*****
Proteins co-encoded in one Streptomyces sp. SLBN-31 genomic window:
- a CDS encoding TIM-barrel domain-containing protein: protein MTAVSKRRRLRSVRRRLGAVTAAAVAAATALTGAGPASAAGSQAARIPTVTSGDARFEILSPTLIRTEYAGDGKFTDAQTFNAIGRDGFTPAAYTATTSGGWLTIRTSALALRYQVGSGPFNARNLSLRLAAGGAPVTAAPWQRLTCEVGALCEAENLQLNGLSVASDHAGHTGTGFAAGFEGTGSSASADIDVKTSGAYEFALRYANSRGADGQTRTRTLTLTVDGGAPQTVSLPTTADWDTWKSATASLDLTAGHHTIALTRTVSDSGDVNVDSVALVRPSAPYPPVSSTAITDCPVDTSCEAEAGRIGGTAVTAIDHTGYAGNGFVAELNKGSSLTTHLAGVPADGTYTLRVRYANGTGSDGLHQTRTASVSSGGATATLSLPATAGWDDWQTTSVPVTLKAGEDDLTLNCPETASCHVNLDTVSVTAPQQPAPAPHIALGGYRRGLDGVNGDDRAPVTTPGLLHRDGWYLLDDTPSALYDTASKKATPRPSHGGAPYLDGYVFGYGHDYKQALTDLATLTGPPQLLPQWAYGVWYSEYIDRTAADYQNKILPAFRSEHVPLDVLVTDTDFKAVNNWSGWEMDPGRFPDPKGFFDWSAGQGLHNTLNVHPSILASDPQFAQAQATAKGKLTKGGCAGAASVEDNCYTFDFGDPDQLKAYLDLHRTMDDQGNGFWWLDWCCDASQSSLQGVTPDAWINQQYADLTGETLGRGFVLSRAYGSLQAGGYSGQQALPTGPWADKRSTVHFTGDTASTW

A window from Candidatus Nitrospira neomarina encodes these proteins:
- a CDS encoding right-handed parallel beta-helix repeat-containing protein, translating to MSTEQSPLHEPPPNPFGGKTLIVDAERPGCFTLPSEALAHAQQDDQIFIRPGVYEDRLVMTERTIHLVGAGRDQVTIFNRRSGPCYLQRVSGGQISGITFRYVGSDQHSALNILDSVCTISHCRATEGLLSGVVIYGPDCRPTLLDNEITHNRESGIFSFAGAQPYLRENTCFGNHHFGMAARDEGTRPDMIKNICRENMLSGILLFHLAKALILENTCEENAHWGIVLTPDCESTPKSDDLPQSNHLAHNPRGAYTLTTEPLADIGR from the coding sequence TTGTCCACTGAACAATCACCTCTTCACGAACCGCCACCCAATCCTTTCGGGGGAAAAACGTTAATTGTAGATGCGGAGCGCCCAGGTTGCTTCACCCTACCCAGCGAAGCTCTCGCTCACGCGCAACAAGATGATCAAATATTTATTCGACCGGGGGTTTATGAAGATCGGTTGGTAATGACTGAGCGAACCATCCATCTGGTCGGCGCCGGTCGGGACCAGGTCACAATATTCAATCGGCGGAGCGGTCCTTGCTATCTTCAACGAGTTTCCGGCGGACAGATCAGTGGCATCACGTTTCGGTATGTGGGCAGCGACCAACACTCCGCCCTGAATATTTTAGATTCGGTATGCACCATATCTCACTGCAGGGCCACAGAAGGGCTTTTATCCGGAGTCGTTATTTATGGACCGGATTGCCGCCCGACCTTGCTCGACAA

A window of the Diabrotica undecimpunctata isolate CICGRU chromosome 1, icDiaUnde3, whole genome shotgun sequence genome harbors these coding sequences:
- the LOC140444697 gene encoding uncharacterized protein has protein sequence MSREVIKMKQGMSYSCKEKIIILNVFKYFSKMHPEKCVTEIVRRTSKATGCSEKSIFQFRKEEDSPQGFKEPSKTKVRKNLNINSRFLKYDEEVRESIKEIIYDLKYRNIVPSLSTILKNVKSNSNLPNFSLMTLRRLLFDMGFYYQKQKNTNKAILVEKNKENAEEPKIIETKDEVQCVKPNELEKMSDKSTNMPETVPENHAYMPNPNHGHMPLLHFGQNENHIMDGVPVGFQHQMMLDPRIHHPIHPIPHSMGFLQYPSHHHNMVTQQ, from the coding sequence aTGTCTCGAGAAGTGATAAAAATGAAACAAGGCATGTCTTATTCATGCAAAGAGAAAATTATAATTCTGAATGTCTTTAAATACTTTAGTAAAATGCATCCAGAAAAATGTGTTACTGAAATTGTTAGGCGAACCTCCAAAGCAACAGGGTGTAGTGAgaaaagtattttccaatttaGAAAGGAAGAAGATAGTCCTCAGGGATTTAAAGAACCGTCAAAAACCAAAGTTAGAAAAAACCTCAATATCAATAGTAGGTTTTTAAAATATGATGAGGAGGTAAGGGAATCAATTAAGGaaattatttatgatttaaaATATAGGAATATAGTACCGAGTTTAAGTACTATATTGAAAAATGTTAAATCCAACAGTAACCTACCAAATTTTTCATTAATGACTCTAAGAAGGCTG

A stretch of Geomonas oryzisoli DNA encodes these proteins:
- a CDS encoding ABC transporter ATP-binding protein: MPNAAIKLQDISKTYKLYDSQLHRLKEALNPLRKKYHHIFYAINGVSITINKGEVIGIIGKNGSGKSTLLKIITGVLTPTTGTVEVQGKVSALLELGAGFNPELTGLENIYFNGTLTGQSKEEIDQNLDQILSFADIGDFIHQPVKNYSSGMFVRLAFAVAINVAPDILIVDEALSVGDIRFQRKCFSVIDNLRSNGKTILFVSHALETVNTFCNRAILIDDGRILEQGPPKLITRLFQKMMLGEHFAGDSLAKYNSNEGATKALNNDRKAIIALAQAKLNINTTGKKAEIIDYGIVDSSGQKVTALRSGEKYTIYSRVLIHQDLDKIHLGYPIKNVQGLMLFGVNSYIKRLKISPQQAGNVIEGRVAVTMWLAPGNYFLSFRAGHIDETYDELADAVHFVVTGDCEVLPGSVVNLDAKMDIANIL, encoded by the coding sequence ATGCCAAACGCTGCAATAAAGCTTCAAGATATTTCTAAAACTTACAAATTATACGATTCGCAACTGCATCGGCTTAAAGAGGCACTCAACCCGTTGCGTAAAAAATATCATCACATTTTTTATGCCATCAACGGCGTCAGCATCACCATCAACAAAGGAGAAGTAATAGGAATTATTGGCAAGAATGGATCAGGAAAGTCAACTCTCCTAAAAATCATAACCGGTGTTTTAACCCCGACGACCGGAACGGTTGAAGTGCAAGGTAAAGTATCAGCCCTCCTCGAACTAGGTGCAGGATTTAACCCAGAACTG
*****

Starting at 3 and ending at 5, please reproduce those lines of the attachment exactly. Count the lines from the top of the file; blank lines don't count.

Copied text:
A window from Candidatus Nitrospira neomarina encodes these proteins:
- a CDS encoding right-handed parallel beta-helix repeat-containing protein, translating to MSTEQSPLHEPPPNPFGGKTLIVDAERPGCFTLPSEALAHAQQDDQIFIRPGVYEDRLVMTERTIHLVGAGRDQVTIFNRRSGPCYLQRVSGGQISGITFRYVGSDQHSALNILDSVCTISHCRATEGLLSGVVIYGPDCRPTLLDNEITHNRESGIFSFAGAQPYLRENTCFGNHHFGMAARDEGTRPDMIKNICRENMLSGILLFHLAKALILENTCEENAHWGIVLTPDCESTPKSDDLPQSNHLAHNPRGAYTLTTEPLADIGR from the coding sequence TTGTCCACTGAACAATCACCTCTTCACGAACCGCCACCCAATCCTTTCGGGGGAAAAACGTTAATTGTAGATGCGGAGCGCCCAGGTTGCTTCACCCTACCCAGCGAAGCTCTCGCTCACGCGCAACAAGATGATCAAATATTTATTCGACCGGGGGTTTATGAAGATCGGTTGGTAATGACTGAGCGAACCATCCATCTGGTCGGCGCCGGTCGGGACCAGGTCACAATATTCAATCGGCGGAGCGGTCCTTGCTATCTTCAACGAGTTTCCGGCGGACAGATCAGTGGCATCACGTTTCGGTATGTGGGCAGCGACCAACACTCCGCCCTGAATATTTTAGATTCGGTATGCACCATATCTCACTGCAGGGCCACAGAAGGGCTTTTATCCGGAGTCGTTATTTATGGACCGGATTGCCGCCCGACCTTGCTCGACAA

A window of the Diabrotica undecimpunctata isolate CICGRU chromosome 1, icDiaUnde3, whole genome shotgun sequence genome harbors these coding sequences: